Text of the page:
The world is fast transitioning to digital operation, which encompasses every sector, industry, and business, including the daily activities of the legislature, judiciary, and government administration office. This revolution is changing our lives, switching us from physical to virtual interactions. The days of moving files from one office to another for whatever transaction have faded in some parts of the world as they keep up with the transformative ICT nature. In contrast, developing countries are still trying to catch up with the ICT infrastructure and application demand.


The Concept of E-Government

According to the Organisation of American States, the electronic government is the application of Information and Communication Technologies (ICTs) to optimise efficiency, accountability, transparency, and citizens’ participation in government functions and procedures. Centuries ago, administrative officers had to travel a long distance to move documents; citizens participated in elections by ballot papers and boxes and had limited information on the day-to-day operations and policymaking of the government.


Today, the story has changed: presidents can tweet, the senate presidents are on Instagram, elections are virtually processed, and the citizens have their influence registered in major decisions of the state. The basic models of the e-Government are Government-to-Citizens/Government-to-Customers (G2C), Government-to-Business (G2B), and Government-to-Employees (G2E).


Unfortunately, developing continents like Africa are yet to catch up with this dynamic innovation, save for countries like South Africa, Mauritius, and Seychelles. They are making every effort to keep the lead in digital government in Africa. This is a call on the Nigerian government to pace up the integration of ICT into their functions and procedures, from Abia to Zamfara State. While there are already traces of this transition, a better effect could only be felt across the nation if it is fast-tracked.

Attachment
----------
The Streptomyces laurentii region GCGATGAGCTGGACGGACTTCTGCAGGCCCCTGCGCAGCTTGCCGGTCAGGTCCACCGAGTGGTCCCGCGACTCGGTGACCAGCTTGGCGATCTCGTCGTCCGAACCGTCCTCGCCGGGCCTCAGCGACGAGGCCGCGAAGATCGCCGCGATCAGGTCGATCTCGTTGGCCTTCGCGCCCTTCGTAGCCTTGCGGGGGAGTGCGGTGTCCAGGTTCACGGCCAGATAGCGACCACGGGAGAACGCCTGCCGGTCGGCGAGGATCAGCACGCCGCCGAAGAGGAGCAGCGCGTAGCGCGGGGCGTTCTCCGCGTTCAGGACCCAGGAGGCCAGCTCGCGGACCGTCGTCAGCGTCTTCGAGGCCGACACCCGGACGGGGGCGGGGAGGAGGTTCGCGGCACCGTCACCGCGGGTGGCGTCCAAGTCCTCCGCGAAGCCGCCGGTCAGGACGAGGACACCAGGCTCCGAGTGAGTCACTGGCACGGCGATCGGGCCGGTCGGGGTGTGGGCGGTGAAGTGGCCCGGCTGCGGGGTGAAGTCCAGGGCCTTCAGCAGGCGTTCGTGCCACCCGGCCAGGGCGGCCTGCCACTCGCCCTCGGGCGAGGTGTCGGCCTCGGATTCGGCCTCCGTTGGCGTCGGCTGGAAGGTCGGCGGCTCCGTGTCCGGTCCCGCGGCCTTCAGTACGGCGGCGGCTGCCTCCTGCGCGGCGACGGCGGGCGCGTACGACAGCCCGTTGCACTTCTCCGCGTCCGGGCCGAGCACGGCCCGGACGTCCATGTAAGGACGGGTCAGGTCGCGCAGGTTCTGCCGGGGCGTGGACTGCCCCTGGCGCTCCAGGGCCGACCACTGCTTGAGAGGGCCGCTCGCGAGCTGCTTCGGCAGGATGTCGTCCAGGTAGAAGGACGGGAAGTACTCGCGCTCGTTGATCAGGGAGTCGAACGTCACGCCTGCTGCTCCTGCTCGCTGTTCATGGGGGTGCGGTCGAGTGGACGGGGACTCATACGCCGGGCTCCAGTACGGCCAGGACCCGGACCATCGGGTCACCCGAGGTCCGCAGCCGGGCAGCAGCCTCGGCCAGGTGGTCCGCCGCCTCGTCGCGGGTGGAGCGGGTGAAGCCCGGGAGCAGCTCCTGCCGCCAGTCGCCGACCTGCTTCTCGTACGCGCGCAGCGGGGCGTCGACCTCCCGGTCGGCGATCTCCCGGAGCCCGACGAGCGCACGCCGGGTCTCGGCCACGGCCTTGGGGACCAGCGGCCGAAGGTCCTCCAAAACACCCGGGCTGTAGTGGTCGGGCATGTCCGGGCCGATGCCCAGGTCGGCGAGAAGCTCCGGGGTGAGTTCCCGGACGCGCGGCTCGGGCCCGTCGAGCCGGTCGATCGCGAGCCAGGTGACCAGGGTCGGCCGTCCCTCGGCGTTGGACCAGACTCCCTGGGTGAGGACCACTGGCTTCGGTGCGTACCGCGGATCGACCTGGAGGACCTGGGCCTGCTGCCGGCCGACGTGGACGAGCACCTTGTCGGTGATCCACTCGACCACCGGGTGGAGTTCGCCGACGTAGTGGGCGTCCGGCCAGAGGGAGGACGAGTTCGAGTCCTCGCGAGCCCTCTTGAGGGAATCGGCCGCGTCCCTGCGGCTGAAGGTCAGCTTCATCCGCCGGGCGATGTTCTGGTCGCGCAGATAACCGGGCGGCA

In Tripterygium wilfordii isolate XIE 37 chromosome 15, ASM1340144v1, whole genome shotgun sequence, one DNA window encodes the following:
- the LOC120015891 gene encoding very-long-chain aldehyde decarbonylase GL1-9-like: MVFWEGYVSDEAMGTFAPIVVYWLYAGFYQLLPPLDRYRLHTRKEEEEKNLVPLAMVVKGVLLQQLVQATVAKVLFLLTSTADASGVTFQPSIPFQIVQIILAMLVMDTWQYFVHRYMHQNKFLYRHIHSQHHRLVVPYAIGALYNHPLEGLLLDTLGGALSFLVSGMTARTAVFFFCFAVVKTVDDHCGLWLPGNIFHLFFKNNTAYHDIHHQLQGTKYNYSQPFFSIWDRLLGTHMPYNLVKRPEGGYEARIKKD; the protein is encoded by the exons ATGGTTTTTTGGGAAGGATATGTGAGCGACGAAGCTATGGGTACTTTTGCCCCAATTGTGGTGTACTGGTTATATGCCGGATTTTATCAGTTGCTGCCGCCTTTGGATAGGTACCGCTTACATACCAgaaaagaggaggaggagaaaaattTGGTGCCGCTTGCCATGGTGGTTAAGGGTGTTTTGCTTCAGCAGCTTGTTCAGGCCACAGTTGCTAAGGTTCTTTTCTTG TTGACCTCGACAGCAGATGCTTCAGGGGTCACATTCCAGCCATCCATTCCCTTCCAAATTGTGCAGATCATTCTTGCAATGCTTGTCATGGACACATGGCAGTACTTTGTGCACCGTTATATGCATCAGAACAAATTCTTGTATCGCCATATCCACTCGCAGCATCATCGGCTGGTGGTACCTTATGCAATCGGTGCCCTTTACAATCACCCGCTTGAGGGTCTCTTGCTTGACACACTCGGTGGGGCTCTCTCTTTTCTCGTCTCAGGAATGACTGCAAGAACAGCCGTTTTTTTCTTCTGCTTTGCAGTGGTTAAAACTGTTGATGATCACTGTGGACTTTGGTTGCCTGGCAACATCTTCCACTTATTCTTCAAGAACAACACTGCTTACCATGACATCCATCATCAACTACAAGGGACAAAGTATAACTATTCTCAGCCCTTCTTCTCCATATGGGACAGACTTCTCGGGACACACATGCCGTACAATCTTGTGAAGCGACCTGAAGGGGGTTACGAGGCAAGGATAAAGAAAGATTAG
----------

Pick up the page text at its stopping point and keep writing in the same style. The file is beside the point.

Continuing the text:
The Benefits of E-Government

Electronic government has numerous merits from which nations across the globe can benefit. The World Bank succinctly reveals that adopting e-government brings about better delivery of government services to citizens, improves interactions with industries and businesses, empowers citizens with access to information, and enhances government management’s efficiency. This further leads to an increase in transparency, convenience, growth of revenue, and a decline in corruption and the high cost of governance.


The COVID-19 pandemic, which forced the whole world to lockdown, was the impetus that increased the demand for governments to switch to digital innovations to keep the system running. In 2020, United Nations released a survey of the 193 UN Member States leading countries that were running an effective digital government. This survey encompasses the scope and quality of online services, telecommunication infrastructure status, and human capacity. These nations are Japan, the United States of America, Singapore, New Zealand, Sweden, Australia, Iceland, Norway, the Republic of Korea, Denmark, Estonia, Finland, the Netherlands, and the United Kingdom.


Let’s explore the e-Government in Singapore, one of the above-listed countries, and identify the factors behind its successful digital government over the years. The Singapore Government has a longing engraved in its plans to serve its citizens. To actualise this dream, they integrated efficient parameters to build a functional e-Government.


According to Eunice Lee (2004), four strategic thrusts were drawn in June 2000: to deliver integrated electronic services, use Infocomm technologies to build capacity, be proactive and responsible, and reinvent government in the digital economy. This plan ran until 2003; then, they activated another to offer an improved roadmap to the e-Government until 2006. It had three core factors: delighted customers, connected citizens, and a networked government.